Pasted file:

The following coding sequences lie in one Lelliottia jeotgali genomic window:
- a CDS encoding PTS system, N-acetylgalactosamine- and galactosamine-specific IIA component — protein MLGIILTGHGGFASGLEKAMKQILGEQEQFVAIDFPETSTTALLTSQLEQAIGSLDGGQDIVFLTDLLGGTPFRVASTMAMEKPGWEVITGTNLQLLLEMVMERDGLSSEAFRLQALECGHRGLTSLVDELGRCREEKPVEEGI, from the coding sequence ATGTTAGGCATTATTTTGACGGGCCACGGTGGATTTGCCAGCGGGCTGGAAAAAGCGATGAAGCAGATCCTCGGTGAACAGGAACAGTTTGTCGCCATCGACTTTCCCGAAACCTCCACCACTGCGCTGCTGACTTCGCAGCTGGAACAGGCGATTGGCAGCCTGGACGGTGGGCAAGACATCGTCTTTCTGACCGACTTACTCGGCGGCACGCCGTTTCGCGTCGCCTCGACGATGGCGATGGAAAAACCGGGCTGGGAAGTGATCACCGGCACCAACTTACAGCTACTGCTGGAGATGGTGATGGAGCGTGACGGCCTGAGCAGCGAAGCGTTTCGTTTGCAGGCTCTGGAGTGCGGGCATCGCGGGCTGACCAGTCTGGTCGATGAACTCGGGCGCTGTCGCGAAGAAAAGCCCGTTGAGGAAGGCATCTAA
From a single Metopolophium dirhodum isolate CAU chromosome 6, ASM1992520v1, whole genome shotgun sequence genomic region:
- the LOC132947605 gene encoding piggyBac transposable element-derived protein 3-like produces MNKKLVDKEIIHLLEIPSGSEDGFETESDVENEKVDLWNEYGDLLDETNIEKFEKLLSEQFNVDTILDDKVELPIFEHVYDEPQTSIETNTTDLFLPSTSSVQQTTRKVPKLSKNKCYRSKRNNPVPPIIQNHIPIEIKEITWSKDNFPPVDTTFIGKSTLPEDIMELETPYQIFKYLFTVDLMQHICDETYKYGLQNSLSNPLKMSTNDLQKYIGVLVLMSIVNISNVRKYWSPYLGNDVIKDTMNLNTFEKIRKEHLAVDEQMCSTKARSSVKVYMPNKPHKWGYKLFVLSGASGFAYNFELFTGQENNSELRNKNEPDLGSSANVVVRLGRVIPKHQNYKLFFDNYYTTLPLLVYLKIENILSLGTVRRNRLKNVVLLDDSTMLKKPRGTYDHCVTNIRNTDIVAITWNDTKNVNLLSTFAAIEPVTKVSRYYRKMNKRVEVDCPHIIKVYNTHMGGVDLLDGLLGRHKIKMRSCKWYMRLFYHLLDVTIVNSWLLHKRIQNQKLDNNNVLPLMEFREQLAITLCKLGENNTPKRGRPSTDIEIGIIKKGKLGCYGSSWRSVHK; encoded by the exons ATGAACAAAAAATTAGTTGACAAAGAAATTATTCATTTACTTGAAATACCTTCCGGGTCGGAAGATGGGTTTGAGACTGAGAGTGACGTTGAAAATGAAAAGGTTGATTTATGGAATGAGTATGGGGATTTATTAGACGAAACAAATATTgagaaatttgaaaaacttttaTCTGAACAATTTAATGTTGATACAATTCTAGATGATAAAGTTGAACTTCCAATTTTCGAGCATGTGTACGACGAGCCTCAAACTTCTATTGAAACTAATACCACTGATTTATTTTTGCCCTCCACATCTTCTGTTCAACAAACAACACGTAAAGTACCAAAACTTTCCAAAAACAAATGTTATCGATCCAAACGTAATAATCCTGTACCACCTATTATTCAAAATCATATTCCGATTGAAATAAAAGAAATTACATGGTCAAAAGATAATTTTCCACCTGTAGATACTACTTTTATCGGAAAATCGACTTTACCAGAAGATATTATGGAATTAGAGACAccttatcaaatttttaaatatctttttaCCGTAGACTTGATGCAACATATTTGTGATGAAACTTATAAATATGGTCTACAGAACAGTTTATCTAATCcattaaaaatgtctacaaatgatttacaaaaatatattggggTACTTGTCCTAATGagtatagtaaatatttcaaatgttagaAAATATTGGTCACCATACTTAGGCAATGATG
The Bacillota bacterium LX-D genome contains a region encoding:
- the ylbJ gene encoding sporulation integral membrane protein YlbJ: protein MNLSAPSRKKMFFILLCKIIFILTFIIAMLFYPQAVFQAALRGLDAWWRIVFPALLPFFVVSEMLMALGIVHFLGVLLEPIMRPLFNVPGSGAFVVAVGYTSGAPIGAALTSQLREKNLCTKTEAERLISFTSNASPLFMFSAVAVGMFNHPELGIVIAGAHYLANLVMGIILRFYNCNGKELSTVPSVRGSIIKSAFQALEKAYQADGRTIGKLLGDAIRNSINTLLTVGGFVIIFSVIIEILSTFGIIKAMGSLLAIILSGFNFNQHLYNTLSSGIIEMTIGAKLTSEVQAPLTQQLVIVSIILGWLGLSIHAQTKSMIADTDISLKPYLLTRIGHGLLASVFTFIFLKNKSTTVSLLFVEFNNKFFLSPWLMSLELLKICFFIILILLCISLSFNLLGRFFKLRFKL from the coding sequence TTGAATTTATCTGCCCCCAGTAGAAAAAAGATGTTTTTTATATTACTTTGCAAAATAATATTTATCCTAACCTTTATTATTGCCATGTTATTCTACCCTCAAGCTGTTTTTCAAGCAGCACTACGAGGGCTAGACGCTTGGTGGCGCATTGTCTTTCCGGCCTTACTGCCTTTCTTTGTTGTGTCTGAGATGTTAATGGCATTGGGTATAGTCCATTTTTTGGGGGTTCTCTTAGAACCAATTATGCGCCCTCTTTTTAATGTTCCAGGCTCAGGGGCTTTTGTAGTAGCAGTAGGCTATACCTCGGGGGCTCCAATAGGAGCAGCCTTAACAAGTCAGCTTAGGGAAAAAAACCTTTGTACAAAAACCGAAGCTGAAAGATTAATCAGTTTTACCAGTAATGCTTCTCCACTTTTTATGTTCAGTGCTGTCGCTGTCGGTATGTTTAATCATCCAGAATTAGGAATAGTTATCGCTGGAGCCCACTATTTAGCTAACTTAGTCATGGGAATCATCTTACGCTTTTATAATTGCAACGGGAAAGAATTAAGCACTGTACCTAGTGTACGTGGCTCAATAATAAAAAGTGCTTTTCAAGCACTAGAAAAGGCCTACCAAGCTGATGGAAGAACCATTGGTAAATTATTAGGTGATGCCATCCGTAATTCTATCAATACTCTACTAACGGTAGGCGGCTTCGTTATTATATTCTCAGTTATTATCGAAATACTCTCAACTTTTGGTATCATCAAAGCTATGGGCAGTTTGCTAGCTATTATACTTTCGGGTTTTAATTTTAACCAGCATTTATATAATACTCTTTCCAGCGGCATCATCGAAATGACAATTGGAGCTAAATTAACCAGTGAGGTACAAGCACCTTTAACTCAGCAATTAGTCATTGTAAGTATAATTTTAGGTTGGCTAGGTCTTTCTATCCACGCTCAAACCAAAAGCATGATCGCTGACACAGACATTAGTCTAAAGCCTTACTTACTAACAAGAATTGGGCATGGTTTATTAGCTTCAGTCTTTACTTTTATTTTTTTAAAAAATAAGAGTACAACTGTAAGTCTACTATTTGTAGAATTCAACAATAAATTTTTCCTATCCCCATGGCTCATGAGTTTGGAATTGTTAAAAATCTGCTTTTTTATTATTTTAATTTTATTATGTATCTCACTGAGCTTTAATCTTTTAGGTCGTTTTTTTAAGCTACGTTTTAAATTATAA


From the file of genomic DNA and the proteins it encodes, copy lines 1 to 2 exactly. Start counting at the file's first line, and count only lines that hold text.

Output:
The following coding sequences lie in one Lelliottia jeotgali genomic window:
- a CDS encoding PTS system, N-acetylgalactosamine- and galactosamine-specific IIA component — protein MLGIILTGHGGFASGLEKAMKQILGEQEQFVAIDFPETSTTALLTSQLEQAIGSLDGGQDIVFLTDLLGGTPFRVASTMAMEKPGWEVITGTNLQLLLEMVMERDGLSSEAFRLQALECGHRGLTSLVDELGRCREEKPVEEGI, from the coding sequence ATGTTAGGCATTATTTTGACGGGCCACGGTGGATTTGCCAGCGGGCTGGAAAAAGCGATGAAGCAGATCCTCGGTGAACAGGAACAGTTTGTCGCCATCGACTTTCCCGAAACCTCCACCACTGCGCTGCTGACTTCGCAGCTGGAACAGGCGATTGGCAGCCTGGACGGTGGGCAAGACATCGTCTTTCTGACCGACTTACTCGGCGGCACGCCGTTTCGCGTCGCCTCGACGATGGCGATGGAAAAACCGGGCTGGGAAGTGATCACCGGCACCAACTTACAGCTACTGCTGGAGATGGTGATGGAGCGTGACGGCCTGAGCAGCGAAGCGTTTCGTTTGCAGGCTCTGGAGTGCGGGCATCGCGGGCTGACCAGTCTGGTCGATGAACTCGGGCGCTGTCGCGAAGAAAAGCCCGTTGAGGAAGGCATCTAA